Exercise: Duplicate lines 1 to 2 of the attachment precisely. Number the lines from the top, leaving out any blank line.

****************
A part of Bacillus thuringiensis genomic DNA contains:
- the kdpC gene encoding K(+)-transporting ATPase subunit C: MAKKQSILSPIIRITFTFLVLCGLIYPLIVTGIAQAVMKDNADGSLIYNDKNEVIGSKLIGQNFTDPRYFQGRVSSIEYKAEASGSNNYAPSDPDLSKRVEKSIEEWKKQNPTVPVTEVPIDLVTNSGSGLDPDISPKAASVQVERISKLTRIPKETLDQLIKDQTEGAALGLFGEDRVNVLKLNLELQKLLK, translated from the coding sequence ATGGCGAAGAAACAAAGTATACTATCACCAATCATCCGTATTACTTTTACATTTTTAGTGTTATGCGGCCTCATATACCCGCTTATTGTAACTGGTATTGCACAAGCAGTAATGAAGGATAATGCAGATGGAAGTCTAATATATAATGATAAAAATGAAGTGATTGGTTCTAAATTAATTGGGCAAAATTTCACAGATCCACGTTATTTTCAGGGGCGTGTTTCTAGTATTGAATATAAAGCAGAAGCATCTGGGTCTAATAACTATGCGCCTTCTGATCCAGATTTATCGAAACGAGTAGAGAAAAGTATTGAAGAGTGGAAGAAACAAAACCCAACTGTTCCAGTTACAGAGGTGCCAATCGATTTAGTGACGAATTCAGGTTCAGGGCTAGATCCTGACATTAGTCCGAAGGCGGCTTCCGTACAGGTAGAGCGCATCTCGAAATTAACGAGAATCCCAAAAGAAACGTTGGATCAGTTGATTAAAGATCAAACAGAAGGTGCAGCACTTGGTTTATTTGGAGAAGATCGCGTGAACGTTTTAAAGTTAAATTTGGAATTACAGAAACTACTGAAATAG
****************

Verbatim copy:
A part of Bacillus thuringiensis genomic DNA contains:
- the kdpC gene encoding K(+)-transporting ATPase subunit C: MAKKQSILSPIIRITFTFLVLCGLIYPLIVTGIAQAVMKDNADGSLIYNDKNEVIGSKLIGQNFTDPRYFQGRVSSIEYKAEASGSNNYAPSDPDLSKRVEKSIEEWKKQNPTVPVTEVPIDLVTNSGSGLDPDISPKAASVQVERISKLTRIPKETLDQLIKDQTEGAALGLFGEDRVNVLKLNLELQKLLK, translated from the coding sequence ATGGCGAAGAAACAAAGTATACTATCACCAATCATCCGTATTACTTTTACATTTTTAGTGTTATGCGGCCTCATATACCCGCTTATTGTAACTGGTATTGCACAAGCAGTAATGAAGGATAATGCAGATGGAAGTCTAATATATAATGATAAAAATGAAGTGATTGGTTCTAAATTAATTGGGCAAAATTTCACAGATCCACGTTATTTTCAGGGGCGTGTTTCTAGTATTGAATATAAAGCAGAAGCATCTGGGTCTAATAACTATGCGCCTTCTGATCCAGATTTATCGAAACGAGTAGAGAAAAGTATTGAAGAGTGGAAGAAACAAAACCCAACTGTTCCAGTTACAGAGGTGCCAATCGATTTAGTGACGAATTCAGGTTCAGGGCTAGATCCTGACATTAGTCCGAAGGCGGCTTCCGTACAGGTAGAGCGCATCTCGAAATTAACGAGAATCCCAAAAGAAACGTTGGATCAGTTGATTAAAGATCAAACAGAAGGTGCAGCACTTGGTTTATTTGGAGAAGATCGCGTGAACGTTTTAAAGTTAAATTTGGAATTACAGAAACTACTGAAATAG